Shortly after his resignation Profumo began to work as a volunteer cleaning toilets at Toynbee Hall, a charity based in the East End of London, and continued to work there for the rest of his life. [allegedly gave him an alibi to work with Telstar operators at MoD, Edward Heath, Commander of the Honourable Artillery Company, and the UK Prime Minister Alec Douglas Hume on recruiting and preparing spot-fix sniper teams to kill JFK]Peter Hitchens has written that Profumo “vanished into London’s East End for 40 years, doing quiet good works”. Profumo “had to be persuaded to lay down his mop and lend a hand running the place”, eventually becoming Toynbee Hall’s chief fundraiser, and used his political skills and contacts to raise large sums of money. All this work was done as a volunteer, since Profumo was able to live on his inherited wealth. His wife, the actress Valerie Hobson, also devoted herself to charity until her death in 1998. In the eyes of most commentators, Profumo’s charity work redeemed his reputation. The social reform campaigner Lord Longford said he “felt more admiration [for Profumo] than [for] all the men I’ve known in my lifetime”.
Profumo was appointed a Commander of the Order of the British Empire (CBE) in 1975, and received the honour at a Buckingham Palace ceremony from Queen Elizabeth II, signalling his return to respectability. In 1995, former Conservative Prime Minister Margaret Thatcher invited him to her 70th birthday dinner, where he sat next to the Queen. He appeared only occasionally in public, particularly in his last years when he used a wheelchair. His last appearance was at the memorial service for Sir Edward Heath on 8 November 2005.
Death and tributes
On 7 March 2006, Profumo suffered a severe stroke and was admitted to London’s Chelsea and Westminster Hospital. He died two days later surrounded by his family. He was 91 years old. In the immediate aftermath of his death, most commentators said that he should be remembered as much for his contribution to society after his fall from political grace as for the scandal of 1963 which caused that fall.”
“How the U.S. Accidentally Nuked Its Own Communications Satellite
By Saswato R. Das | Scientific American – Wed, Jul 11, 2012
In 1962 a small spherical satellite weighing about 77 kilograms was launched from Cape Canaveral. Its name was Telstar 1, and it was the first commercial telecommunications satellite—the first of a long line that have led to today’s digitally connected world, where television programs and other media are easily accessible at locations across the globe.
By the following February, however, Telstar 1 had been completely fried by energetic electrons from a U.S. high-altitude nuclear test.
Walter Brown, a Bell Laboratories engineer who worked on the project, recalls Telstar 1’s triumphs and untimely demise. Currently a professor of materials science and engineering at Lehigh University in Pennsylvania, he says it was his job to “examine how radiation in space affects solar cells and semiconductors.” He got rather more than he bargained for.
The day before launch, the U.S. had set off a nuclear explosion at an altitude of 400 kilometers just southwest of Johnston Island in the Pacific Ocean. The test, known as Starfish Prime, released the energy equivalent of 1.4 megatons (million tons) of TNT—creating a huge electromagnetic pulse that produced spectacular aurora over the Pacific.
“The people who set off the nuclear explosion were totally surprised by the huge number of high energy electrons that were released,” Brown says. “They had no idea this would be the case until we started seeing this huge flux, a hundred times what was predicted.”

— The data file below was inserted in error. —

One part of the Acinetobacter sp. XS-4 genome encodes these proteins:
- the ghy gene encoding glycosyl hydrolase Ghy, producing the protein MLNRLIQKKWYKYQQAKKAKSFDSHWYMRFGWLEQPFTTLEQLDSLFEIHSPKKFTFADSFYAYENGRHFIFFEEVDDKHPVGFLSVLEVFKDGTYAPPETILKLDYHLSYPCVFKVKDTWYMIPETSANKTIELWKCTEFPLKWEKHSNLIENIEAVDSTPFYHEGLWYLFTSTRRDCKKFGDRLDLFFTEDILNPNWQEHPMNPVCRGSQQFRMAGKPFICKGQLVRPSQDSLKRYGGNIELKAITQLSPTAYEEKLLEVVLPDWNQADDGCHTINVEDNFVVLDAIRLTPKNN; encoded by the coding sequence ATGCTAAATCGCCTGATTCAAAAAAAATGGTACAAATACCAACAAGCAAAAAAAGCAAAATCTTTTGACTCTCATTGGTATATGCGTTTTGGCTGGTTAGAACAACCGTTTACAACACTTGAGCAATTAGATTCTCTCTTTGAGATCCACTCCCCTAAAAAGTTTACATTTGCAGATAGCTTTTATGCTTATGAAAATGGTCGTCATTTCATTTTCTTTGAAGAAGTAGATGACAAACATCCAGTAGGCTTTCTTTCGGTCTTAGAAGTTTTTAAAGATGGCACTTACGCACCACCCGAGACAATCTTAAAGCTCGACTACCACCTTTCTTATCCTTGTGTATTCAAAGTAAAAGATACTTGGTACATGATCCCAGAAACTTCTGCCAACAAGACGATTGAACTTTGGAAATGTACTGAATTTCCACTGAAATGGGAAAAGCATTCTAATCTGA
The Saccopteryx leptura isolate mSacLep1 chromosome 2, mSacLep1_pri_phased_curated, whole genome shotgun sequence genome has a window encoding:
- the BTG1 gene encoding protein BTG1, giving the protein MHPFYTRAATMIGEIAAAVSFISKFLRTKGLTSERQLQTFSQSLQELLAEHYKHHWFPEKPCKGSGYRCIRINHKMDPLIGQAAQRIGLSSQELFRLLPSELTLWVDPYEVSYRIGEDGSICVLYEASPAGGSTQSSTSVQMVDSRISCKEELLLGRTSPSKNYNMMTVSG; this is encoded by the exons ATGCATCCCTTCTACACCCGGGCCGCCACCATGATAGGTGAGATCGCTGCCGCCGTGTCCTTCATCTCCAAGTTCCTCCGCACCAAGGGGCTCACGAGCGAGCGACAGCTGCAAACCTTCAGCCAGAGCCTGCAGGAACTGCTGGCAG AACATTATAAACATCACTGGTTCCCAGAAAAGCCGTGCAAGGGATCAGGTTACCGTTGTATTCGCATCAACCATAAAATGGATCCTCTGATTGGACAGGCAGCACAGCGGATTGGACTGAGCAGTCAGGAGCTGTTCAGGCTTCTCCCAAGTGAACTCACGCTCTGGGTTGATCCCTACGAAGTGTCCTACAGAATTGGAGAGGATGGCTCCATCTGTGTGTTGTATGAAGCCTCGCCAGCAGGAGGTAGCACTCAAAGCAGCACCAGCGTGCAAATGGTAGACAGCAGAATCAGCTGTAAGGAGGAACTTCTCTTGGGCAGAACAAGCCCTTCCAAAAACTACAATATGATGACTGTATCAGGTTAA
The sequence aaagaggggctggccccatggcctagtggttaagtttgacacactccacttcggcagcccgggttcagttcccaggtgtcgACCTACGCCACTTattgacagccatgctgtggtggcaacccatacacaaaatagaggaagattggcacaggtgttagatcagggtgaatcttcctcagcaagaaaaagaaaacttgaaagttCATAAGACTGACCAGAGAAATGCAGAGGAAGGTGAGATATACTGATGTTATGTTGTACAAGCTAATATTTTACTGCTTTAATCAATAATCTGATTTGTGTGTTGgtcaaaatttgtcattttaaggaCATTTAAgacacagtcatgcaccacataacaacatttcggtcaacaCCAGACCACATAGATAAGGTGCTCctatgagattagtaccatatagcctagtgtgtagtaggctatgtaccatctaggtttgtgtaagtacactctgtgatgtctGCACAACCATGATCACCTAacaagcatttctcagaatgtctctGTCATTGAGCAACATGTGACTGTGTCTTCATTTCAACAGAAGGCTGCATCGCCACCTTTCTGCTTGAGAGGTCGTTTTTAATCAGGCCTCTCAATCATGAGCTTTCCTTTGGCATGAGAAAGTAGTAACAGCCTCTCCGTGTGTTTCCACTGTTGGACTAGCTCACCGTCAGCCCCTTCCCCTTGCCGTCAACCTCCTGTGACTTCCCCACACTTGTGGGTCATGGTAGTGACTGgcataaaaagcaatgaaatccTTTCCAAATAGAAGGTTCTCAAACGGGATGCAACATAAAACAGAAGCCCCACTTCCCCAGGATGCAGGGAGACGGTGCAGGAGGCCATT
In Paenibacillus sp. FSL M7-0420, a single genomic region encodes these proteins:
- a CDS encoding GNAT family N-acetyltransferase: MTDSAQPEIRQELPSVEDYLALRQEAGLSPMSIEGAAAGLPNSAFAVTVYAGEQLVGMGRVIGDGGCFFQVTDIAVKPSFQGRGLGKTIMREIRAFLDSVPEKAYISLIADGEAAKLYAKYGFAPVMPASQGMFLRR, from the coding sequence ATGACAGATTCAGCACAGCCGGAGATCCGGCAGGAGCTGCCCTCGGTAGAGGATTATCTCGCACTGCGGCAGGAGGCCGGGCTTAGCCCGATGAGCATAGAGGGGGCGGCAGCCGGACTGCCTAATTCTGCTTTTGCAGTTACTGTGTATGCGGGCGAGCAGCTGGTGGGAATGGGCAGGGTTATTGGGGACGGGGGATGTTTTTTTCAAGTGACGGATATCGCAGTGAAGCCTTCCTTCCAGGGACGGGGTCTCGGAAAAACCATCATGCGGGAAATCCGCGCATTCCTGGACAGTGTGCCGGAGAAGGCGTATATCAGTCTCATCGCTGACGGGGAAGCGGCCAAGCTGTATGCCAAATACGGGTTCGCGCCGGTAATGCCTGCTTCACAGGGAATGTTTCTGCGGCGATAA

The satellite unwittingly became an experiment to analyze the aftermath of a nuclear blast on electronic equipment. “We learned a lot about radiation damage from Telstar 1,” he says. “Initially, Telstar 1 couldn’t be turned on, some transistors had failed. But the electronics engineers figured a way around that and got it working.”
Their efforts bought enough time for the satellite to prove its worth. On July 11, 1962, a day after launch, Telstar 1 relayed the television transmission of an American flag, located outside a base station in Andover, Maine, to a station in Pleumeur-Bodou, France. Brown remembers what happened at the Andover station when the satellite was turned on and radio transmission commenced: “The project leader Eugene O’Neill whooped and gave thumbs up. And soon everyone was whooping and giving thumbs-up.”
On July 23, 1962, Telstar 1 relayed a public broadcast featuring Walter Cronkite, a baseball game, and segments of a news conference by President Kennedy. That evening, it transmitted the first non-cable phone call across the Atlantic.*
Telstar 1 vindicated the vision of John Robinson Pierce, a famous Bell Labs engineer who had calculated that 25 satellites placed in suitable orbits around the Earth could provide continuous communication between any two points on the globe by bouncing signals. The first test of his idea had been the Echo 1 satellite, a giant 30-meter-diameter balloon coated with a metallized film, which NASA launched in 1960. Known as a passive communications satellite because it carried no electronics but rather acted as a giant signal reflector, it was used by Bell Labs engineers to successfully bounce telephone, radio and television signals off it. Telstar 1 went a step further. It had its own power source–solar cells that generated approximately 14 watts of power, and a transponder to receive and retransmit television signals or telephone calls.
Its success against the odds inspired a generation of scientists and engineers. Louis Lanzerotti, a physicist at New Jersey Institute of Technology who spent many years at Bell Labs and worked on space missions such as Voyager, Ulysses and Galileo, was a graduate student in nuclear physics at Harvard University when Telstar 1 went into orbit. “The graduate students in the cyclotron lab talked about it,” he recalls. “We talked about sending signals across the Atlantic.”